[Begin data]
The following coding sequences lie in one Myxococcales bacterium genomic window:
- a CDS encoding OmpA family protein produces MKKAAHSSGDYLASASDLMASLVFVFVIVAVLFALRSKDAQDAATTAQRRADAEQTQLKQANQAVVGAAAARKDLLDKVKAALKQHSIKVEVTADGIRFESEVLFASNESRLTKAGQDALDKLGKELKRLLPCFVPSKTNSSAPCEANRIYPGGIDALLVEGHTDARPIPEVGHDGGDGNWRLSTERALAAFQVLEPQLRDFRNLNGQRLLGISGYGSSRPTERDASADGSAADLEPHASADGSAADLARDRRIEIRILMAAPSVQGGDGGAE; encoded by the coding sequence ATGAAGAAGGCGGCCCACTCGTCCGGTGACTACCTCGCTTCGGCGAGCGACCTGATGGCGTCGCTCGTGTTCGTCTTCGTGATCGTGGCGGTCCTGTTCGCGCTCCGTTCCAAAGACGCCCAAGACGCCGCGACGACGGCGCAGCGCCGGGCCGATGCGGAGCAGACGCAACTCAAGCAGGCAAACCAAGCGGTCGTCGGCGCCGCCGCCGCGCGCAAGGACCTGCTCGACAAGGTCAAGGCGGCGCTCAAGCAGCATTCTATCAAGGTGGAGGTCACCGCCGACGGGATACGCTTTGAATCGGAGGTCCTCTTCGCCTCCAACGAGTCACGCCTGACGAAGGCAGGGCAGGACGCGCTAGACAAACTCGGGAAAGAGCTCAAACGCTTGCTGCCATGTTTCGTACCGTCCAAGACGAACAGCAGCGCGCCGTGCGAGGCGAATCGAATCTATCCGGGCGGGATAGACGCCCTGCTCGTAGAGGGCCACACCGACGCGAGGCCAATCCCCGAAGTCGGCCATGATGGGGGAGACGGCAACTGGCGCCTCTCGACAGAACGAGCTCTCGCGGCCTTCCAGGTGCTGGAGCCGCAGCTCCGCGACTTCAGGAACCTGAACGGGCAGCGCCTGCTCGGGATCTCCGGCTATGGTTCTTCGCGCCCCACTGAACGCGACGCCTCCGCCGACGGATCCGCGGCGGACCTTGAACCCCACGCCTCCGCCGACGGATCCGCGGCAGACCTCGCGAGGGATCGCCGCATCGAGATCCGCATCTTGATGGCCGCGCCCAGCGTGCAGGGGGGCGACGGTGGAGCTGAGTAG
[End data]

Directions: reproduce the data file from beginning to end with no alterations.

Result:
The following coding sequences lie in one Myxococcales bacterium genomic window:
- a CDS encoding OmpA family protein produces MKKAAHSSGDYLASASDLMASLVFVFVIVAVLFALRSKDAQDAATTAQRRADAEQTQLKQANQAVVGAAAARKDLLDKVKAALKQHSIKVEVTADGIRFESEVLFASNESRLTKAGQDALDKLGKELKRLLPCFVPSKTNSSAPCEANRIYPGGIDALLVEGHTDARPIPEVGHDGGDGNWRLSTERALAAFQVLEPQLRDFRNLNGQRLLGISGYGSSRPTERDASADGSAADLEPHASADGSAADLARDRRIEIRILMAAPSVQGGDGGAE; encoded by the coding sequence ATGAAGAAGGCGGCCCACTCGTCCGGTGACTACCTCGCTTCGGCGAGCGACCTGATGGCGTCGCTCGTGTTCGTCTTCGTGATCGTGGCGGTCCTGTTCGCGCTCCGTTCCAAAGACGCCCAAGACGCCGCGACGACGGCGCAGCGCCGGGCCGATGCGGAGCAGACGCAACTCAAGCAGGCAAACCAAGCGGTCGTCGGCGCCGCCGCCGCGCGCAAGGACCTGCTCGACAAGGTCAAGGCGGCGCTCAAGCAGCATTCTATCAAGGTGGAGGTCACCGCCGACGGGATACGCTTTGAATCGGAGGTCCTCTTCGCCTCCAACGAGTCACGCCTGACGAAGGCAGGGCAGGACGCGCTAGACAAACTCGGGAAAGAGCTCAAACGCTTGCTGCCATGTTTCGTACCGTCCAAGACGAACAGCAGCGCGCCGTGCGAGGCGAATCGAATCTATCCGGGCGGGATAGACGCCCTGCTCGTAGAGGGCCACACCGACGCGAGGCCAATCCCCGAAGTCGGCCATGATGGGGGAGACGGCAACTGGCGCCTCTCGACAGAACGAGCTCTCGCGGCCTTCCAGGTGCTGGAGCCGCAGCTCCGCGACTTCAGGAACCTGAACGGGCAGCGCCTGCTCGGGATCTCCGGCTATGGTTCTTCGCGCCCCACTGAACGCGACGCCTCCGCCGACGGATCCGCGGCGGACCTTGAACCCCACGCCTCCGCCGACGGATCCGCGGCAGACCTCGCGAGGGATCGCCGCATCGAGATCCGCATCTTGATGGCCGCGCCCAGCGTGCAGGGGGGCGACGGTGGAGCTGAGTAG